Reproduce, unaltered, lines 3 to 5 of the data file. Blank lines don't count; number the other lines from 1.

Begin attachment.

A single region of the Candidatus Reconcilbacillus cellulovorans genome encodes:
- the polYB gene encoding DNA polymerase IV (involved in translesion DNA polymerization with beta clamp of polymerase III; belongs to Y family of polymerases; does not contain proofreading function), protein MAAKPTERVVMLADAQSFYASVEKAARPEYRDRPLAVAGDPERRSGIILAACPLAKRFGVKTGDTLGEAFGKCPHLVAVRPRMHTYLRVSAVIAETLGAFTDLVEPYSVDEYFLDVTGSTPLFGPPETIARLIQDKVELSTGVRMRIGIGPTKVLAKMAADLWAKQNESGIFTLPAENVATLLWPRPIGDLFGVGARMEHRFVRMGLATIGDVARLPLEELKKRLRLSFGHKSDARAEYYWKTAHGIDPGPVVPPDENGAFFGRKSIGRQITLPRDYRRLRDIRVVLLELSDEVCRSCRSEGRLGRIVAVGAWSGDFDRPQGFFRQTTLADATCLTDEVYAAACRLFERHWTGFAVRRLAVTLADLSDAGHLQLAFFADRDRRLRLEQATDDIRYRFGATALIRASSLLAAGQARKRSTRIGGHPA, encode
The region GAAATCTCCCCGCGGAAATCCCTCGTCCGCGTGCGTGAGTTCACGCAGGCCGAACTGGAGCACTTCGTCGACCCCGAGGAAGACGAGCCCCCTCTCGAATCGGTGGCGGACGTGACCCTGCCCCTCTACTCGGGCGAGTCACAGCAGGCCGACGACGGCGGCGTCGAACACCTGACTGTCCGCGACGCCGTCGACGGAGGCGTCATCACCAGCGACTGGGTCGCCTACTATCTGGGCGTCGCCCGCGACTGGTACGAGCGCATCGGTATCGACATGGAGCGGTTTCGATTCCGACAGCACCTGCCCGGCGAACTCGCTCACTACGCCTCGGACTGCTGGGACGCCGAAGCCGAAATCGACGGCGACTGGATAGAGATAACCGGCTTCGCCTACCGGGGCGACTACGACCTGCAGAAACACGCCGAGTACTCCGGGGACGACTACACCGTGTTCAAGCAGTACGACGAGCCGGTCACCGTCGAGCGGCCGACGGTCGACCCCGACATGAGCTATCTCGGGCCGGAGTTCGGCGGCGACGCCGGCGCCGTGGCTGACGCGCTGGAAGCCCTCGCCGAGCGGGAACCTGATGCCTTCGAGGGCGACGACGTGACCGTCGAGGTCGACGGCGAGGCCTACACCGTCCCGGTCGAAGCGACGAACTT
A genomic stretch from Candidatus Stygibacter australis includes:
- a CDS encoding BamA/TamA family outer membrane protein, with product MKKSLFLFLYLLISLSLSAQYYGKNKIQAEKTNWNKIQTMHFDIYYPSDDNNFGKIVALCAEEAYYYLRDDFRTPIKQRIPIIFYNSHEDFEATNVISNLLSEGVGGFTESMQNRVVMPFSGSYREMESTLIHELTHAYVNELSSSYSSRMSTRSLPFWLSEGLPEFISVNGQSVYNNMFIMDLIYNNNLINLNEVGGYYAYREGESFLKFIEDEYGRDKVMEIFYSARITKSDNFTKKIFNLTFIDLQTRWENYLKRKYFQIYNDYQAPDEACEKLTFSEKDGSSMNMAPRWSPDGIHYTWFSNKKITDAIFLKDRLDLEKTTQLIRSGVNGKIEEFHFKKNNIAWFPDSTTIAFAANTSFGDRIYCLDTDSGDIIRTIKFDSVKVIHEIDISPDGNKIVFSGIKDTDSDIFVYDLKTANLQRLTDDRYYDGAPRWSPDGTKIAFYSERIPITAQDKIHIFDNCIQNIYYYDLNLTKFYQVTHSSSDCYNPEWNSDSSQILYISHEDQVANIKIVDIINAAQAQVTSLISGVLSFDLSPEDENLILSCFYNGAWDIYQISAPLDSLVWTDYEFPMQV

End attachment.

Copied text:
The region GAAATCTCCCCGCGGAAATCCCTCGTCCGCGTGCGTGAGTTCACGCAGGCCGAACTGGAGCACTTCGTCGACCCCGAGGAAGACGAGCCCCCTCTCGAATCGGTGGCGGACGTGACCCTGCCCCTCTACTCGGGCGAGTCACAGCAGGCCGACGACGGCGGCGTCGAACACCTGACTGTCCGCGACGCCGTCGACGGAGGCGTCATCACCAGCGACTGGGTCGCCTACTATCTGGGCGTCGCCCGCGACTGGTACGAGCGCATCGGTATCGACATGGAGCGGTTTCGATTCCGACAGCACCTGCCCGGCGAACTCGCTCACTACGCCTCGGACTGCTGGGACGCCGAAGCCGAAATCGACGGCGACTGGATAGAGATAACCGGCTTCGCCTACCGGGGCGACTACGACCTGCAGAAACACGCCGAGTACTCCGGGGACGACTACACCGTGTTCAAGCAGTACGACGAGCCGGTCACCGTCGAGCGGCCGACGGTCGACCCCGACATGAGCTATCTCGGGCCGGAGTTCGGCGGCGACGCCGGCGCCGTGGCTGACGCGCTGGAAGCCCTCGCCGAGCGGGAACCTGATGCCTTCGAGGGCGACGACGTGACCGTCGAGGTCGACGGCGAGGCCTACACCGTCCCGGTCGAAGCGACGAACTT
A genomic stretch from Candidatus Stygibacter australis includes:
- a CDS encoding BamA/TamA family outer membrane protein, with product MKKSLFLFLYLLISLSLSAQYYGKNKIQAEKTNWNKIQTMHFDIYYPSDDNNFGKIVALCAEEAYYYLRDDFRTPIKQRIPIIFYNSHEDFEATNVISNLLSEGVGGFTESMQNRVVMPFSGSYREMESTLIHELTHAYVNELSSSYSSRMSTRSLPFWLSEGLPEFISVNGQSVYNNMFIMDLIYNNNLINLNEVGGYYAYREGESFLKFIEDEYGRDKVMEIFYSARITKSDNFTKKIFNLTFIDLQTRWENYLKRKYFQIYNDYQAPDEACEKLTFSEKDGSSMNMAPRWSPDGIHYTWFSNKKITDAIFLKDRLDLEKTTQLIRSGVNGKIEEFHFKKNNIAWFPDSTTIAFAANTSFGDRIYCLDTDSGDIIRTIKFDSVKVIHEIDISPDGNKIVFSGIKDTDSDIFVYDLKTANLQRLTDDRYYDGAPRWSPDGTKIAFYSERIPITAQDKIHIFDNCIQNIYYYDLNLTKFYQVTHSSSDCYNPEWNSDSSQILYISHEDQVANIKIVDIINAAQAQVTSLISGVLSFDLSPEDENLILSCFYNGAWDIYQISAPLDSLVWTDYEFPMQV